The shell of the winter garden stood there a long time without windows because it was too expensive to let a carpenter to do the framework to these old windows.

During the whole construction we had an incredible lot of luck. One day a taciturn, bearded fellow arrived and offered me - another - truckload of beautiful porch windows - with frames! He had heard that someone might need old components. With little effort, the shell of the winter garden could be adapted to the "new" windows.
The fact that all these years no accidents happened, was more luck than judgment.


Since the purchase of the shack, it was clear that the style and the construction of the whole house should adapt to the shack. We also had to be able to do the work as much as possible ourselves. For this purpose, a wooden construction with a wooden facade is excellent. The shack and all exterior walls were well insulated and covered with wood panelling.

Winter 2000: The winter garden is better than the thickest insulation

The component recycling had grown from an initial need to an enjoyable pastime. In Basel I found demolition companies, which helped me very much. One of the companies put all of the pieces of sandstone of a demolished house on the sidewalk. I just had to load my car and bring it home. Another company went so far as to transport for free the wall stones of an old school to my house; it was still cheaper than the landfill fee.

Summer 1996: Old floor tiles by Villeroy and Bosch

Floor tiles, windows, doors, sinks: almost nothing is new in my "Second Hand Villa".
Recycled components have several advantages:

  • They relieve our landfills. Thus, it is an environmental handling of building materials.
  • You need a lot of effort when removing and cleaning them, but they are free.
  • The already removed and clean components of the various companies with recycled components are no longer free, but the costs are very low. Another advantage is that those firms offer protected jobs.
  • With enough patience you can find very nice components. They have always inspired my imagination and led to creative solutions.
  • A further advantage is the quality of the material. Some old wood is better, probably because it was handled carefully (growth, storage, processing). Many details are more elaborate and beautiful. Perhaps in earlier times, the relationship between time and materials was another one.

Summer 1996: Windows with double-glazing from an old villa

Unfortunately I had to make bad experiences with banks. They were very inflexible and had no helping hand for special solutions, on which I was dependent. I paid, for example, for several years a horrendously high interest for the construction loan. All requests for the converting into a much more favourable mortgage were in vain. Although the bank earned very good money with me, it resigned after a few years the mortgage, because it found the house to be unsightly. Whithin a veiled threat that I should have to sell the land and the unfinished house - what a tragedy.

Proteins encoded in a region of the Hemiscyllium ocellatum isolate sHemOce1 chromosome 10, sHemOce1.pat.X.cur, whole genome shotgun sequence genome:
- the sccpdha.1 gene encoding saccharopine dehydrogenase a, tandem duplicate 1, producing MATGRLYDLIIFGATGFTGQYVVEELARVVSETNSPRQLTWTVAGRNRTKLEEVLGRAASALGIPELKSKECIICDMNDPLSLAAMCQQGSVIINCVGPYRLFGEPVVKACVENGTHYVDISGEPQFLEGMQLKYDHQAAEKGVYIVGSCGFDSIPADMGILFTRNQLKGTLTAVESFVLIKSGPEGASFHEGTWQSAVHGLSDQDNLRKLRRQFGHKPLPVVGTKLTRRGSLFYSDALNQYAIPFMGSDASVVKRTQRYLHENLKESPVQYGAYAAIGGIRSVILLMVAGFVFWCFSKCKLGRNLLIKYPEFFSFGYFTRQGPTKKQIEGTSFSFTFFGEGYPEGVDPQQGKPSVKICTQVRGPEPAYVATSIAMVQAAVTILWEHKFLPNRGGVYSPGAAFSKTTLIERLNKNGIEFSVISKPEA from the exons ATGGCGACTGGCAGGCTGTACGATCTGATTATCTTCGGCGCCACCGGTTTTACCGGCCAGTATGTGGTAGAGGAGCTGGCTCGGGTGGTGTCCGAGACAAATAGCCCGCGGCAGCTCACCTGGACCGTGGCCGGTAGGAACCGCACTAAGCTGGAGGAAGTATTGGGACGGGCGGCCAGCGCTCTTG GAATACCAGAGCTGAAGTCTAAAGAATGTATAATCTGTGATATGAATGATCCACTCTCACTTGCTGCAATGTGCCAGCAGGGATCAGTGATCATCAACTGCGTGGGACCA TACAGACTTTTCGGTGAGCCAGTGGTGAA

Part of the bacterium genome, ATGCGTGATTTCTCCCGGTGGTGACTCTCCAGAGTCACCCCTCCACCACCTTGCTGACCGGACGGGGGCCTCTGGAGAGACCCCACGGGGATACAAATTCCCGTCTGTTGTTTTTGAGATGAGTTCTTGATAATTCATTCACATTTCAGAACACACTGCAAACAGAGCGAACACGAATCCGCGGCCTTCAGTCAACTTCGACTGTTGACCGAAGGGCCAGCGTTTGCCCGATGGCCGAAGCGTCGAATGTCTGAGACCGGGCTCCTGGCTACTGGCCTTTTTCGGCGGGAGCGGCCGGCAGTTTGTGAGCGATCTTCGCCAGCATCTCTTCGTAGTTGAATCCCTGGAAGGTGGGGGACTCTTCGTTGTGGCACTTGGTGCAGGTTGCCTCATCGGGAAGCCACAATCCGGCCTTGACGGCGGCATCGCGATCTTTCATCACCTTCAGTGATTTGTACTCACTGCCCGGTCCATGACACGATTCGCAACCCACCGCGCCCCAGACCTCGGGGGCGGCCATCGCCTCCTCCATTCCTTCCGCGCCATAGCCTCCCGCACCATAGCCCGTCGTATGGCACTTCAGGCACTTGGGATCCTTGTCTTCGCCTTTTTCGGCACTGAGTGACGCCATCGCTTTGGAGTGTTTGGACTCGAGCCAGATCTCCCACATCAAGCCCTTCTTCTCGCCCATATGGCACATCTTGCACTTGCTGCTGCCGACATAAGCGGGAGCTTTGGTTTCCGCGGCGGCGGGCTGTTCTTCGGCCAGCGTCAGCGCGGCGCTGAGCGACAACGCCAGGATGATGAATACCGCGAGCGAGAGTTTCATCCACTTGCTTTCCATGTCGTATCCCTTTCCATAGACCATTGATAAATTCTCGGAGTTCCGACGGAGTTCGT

Summer 1996: Ensemble in the bathroom 

There were also difficulties with different craftsmen, which I asked every now and then to help. For them my recycled components were garbage. They could not assess their own labour, as they used only to make offers with new material. Someone refused to work for me, because he did not want to be "stopgap".

Summer 1996: With the surplus porch windows on can produce beautiful cabinets

In the country it was unusual that a woman was constructing herself. I also got to feel that some craftsmen despised me because they thought my way as shabby or eccentric. Some craftsmen did not want to accept me as a women + an architect + the owner of the house. I had to call for my father to get through for my plans.


After many adventures, the result is satisfying to me. The building and everything around it needed a lot of energy - sometimes more than we had. About aesthetics on can argue - I see my house stubborn but architecturally appealing.

Summer 1996: Old panelling (former elements for noise-reduction)

Now I live for many years in a low-interest home with a lot of comfort: in addition to my own living rooms, the house contains an apartment with 3 rooms in the shack, the two-storey winter garden, a large terrace, a library, a workshop, a cellar and various outdoor spaces. My father came to stay with me and lived in the apartment; as he died with 90 years his apartment became my Bed&Breakfast.

All around a generous wild garden spreads with fruit trees and a sheep pasture.


Although never an ecological balance was made, I would venture to say that the house has good notes in this aspect. It is heated only with a modern wood heating (this also heats the hot water during the heating season). The wood comes mainly from my families forest.
The house is built on the principle of “onion peel”. All windows are double glazed and fitted in winter with a third glaze (storm window). The well-heated living spaces open into the winter garden to the southeast and do not lie on the outer walls. Less heated rooms are grouped around. At the northwest are situated staircase, workshop and storage space. The fountain stores the water from the roof for all kinds of water for domestic use.

Winter 2000: Modesty on the one hand, sustainability on the other hand:
The whole house is heated exclusively with wood

The house has an extremely modest character; it can not and should not be regarded as a status symbol. But most of my Bed&Breakfast guests seem to appreciate exactly that; some are often coming back and remained good friends.